Syrian Population Profile
Following is information from the summary:
The conflict in Syria, which began in 2011, has caused widespread displacement with more than 4 million Syrian refugees fleesing, mainly to neighbouring countries such as Lebanon, Turkey, Jordan and Iraq.
Conditions in asylum countries vary but overall are quite poor. Iraq, Jordan and Turkey are the only three countries that have formal refugee camps; however, the majority of Syrian refugees (85%) live in non-camp environments such as urban centers or makeshift dwellings. Syrian refugees resettled to Canada will come primarily from asylum countries such as Jordan and Lebanon where local integration is not possible due to the overwhelming number of refugees residing in those countries.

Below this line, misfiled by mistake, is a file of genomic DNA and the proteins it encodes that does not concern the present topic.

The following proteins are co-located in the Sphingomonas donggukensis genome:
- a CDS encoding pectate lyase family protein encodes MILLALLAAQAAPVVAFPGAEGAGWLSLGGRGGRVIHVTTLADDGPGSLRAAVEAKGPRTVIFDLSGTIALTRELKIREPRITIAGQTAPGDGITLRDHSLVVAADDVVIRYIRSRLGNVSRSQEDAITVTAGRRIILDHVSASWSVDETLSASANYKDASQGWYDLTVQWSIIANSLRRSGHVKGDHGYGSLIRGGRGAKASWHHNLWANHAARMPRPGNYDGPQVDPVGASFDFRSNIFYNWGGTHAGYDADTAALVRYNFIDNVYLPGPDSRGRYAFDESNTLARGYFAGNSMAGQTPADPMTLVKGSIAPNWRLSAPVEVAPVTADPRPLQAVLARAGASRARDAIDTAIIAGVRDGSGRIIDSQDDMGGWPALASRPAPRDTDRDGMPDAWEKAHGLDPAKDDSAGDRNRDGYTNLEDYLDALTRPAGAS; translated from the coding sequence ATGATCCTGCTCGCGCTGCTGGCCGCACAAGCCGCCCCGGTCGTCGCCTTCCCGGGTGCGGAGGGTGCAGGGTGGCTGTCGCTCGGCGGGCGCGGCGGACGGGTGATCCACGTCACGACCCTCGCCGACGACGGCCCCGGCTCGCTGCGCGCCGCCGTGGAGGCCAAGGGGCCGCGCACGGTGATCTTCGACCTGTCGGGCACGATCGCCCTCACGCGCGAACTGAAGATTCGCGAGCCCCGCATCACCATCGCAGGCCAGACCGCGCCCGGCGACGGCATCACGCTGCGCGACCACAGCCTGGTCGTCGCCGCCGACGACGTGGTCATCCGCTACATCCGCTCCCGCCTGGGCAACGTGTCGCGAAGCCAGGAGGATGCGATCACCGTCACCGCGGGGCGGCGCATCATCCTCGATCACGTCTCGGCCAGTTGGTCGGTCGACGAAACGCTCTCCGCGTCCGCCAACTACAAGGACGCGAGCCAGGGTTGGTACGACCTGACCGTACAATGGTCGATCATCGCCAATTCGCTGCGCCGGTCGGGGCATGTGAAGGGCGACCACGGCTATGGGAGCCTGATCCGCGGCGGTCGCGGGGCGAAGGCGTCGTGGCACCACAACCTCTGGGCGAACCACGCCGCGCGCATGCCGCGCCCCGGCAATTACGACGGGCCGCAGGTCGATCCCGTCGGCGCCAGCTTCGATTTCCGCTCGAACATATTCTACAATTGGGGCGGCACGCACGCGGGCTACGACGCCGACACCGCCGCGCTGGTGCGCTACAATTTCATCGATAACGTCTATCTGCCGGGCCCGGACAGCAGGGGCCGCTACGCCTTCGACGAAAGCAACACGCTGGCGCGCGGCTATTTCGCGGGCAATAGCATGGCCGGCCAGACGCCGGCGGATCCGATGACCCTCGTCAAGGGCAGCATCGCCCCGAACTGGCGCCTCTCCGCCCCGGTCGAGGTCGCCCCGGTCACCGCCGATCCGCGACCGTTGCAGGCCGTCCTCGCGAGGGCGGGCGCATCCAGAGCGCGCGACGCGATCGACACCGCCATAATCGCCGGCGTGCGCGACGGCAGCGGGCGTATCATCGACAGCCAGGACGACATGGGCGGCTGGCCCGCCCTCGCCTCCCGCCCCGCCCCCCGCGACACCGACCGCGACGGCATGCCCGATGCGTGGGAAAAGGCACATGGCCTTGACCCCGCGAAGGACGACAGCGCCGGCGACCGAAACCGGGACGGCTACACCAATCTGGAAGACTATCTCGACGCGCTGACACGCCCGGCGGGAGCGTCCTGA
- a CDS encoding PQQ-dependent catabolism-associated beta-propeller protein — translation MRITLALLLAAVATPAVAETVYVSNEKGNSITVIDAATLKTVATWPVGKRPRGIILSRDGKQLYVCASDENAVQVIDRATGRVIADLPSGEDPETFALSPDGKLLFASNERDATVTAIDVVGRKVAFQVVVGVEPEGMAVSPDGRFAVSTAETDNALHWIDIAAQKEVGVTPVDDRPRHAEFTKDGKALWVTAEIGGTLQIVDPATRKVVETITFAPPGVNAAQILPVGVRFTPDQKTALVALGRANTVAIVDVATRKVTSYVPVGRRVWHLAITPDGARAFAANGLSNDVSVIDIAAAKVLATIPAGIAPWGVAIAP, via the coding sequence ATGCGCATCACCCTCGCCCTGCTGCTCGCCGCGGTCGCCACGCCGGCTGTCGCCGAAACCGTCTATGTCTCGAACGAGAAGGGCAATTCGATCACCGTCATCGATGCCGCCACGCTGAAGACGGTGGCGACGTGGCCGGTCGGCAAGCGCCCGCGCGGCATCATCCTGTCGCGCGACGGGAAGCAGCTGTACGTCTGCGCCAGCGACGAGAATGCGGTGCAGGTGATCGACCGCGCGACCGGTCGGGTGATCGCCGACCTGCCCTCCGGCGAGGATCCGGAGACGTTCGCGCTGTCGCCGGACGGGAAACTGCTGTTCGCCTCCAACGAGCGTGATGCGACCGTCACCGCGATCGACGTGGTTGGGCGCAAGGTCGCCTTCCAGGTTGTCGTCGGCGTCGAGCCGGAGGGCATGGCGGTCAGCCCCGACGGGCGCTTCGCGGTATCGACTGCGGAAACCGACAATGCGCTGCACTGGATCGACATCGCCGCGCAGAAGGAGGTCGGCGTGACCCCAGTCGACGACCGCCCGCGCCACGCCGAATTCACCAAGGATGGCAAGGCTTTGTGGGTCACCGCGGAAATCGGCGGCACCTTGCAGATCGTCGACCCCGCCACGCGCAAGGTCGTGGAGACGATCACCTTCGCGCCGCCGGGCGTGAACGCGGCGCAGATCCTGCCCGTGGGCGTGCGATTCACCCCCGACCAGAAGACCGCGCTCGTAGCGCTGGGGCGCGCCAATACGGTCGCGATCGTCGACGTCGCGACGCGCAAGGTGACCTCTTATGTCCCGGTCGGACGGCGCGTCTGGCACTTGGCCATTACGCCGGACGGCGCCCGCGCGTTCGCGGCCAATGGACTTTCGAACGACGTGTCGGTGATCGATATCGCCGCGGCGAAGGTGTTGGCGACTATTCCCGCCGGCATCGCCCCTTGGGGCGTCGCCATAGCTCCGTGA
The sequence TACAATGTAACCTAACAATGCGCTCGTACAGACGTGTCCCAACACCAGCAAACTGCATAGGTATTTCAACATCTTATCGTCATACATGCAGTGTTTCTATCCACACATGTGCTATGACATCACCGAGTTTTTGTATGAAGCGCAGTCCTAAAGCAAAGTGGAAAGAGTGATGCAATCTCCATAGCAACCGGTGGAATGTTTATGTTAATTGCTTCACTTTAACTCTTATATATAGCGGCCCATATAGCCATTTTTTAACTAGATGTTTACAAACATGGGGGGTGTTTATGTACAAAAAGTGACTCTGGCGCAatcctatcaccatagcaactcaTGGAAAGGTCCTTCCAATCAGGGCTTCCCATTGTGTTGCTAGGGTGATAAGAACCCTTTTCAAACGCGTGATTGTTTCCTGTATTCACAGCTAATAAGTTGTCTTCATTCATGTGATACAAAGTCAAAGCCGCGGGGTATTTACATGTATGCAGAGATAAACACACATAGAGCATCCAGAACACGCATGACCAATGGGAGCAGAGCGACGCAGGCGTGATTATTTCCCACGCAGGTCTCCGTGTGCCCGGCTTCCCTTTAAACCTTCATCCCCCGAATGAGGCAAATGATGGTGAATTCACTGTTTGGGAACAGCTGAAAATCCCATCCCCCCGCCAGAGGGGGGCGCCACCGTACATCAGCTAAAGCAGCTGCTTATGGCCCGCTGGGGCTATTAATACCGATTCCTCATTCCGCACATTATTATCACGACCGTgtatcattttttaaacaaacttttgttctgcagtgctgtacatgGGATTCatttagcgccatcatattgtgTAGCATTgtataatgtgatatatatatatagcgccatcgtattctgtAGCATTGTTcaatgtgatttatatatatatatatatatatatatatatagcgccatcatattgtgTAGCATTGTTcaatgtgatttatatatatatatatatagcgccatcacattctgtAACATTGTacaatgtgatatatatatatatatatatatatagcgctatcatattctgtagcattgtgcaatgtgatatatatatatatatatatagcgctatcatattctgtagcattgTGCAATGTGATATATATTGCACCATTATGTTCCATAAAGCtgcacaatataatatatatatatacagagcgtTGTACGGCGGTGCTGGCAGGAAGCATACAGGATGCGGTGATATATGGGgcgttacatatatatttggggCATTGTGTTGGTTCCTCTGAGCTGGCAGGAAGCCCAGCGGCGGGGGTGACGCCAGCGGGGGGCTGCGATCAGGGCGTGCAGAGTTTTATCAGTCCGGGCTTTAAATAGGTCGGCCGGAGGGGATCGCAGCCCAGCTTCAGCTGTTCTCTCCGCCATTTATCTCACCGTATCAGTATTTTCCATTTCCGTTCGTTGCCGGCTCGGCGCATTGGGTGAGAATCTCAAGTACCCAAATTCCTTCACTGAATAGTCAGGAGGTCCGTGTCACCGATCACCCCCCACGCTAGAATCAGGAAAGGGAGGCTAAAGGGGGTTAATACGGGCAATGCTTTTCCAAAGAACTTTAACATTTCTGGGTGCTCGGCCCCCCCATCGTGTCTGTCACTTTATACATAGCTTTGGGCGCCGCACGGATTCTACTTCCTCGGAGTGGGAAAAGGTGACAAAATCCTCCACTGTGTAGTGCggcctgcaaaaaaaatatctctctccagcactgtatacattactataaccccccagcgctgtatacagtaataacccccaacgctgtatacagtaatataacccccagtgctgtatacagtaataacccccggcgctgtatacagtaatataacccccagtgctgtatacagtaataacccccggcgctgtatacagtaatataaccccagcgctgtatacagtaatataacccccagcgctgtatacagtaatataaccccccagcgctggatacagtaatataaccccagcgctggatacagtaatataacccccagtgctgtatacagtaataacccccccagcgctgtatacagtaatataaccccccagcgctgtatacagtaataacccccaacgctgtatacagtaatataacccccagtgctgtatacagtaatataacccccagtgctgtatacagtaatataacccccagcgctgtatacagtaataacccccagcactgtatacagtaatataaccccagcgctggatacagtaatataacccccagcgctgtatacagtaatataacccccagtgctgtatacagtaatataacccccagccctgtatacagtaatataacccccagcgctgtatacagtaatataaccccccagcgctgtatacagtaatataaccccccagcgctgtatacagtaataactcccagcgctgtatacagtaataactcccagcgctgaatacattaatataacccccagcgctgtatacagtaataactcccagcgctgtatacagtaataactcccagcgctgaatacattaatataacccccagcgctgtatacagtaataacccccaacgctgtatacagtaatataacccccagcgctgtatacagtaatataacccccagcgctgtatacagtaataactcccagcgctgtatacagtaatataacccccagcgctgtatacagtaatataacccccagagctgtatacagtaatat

In order to prepare for the arrival of refugees, CIC compiled available information on demographics and health characteristics of Syrian refugees. Some of the most common medical conditions found include: hypertension, diabetes and visual or hearing impairment. In addition, mental illness and trauma are common given the experiences in Syria, in transit and in sasylum countries. symptoms may not appear right away and therefore, follow-up is crucial. In terms of languages, of the Syrian refugees resettled to Canada in 2014, 46% reported knowing at least one of Canada's official languages, making language skills training an important factor in integration.
It is essential that cultural considerations are given to Syrian refugees when providing services as there are a number of important aspects to consider such as providing culturally appropriate health care, understanding family dynamics, religious beliefs and food and dietary restrictions.
Current information on how Canada is helping Syrian refugees is available on the CIC website: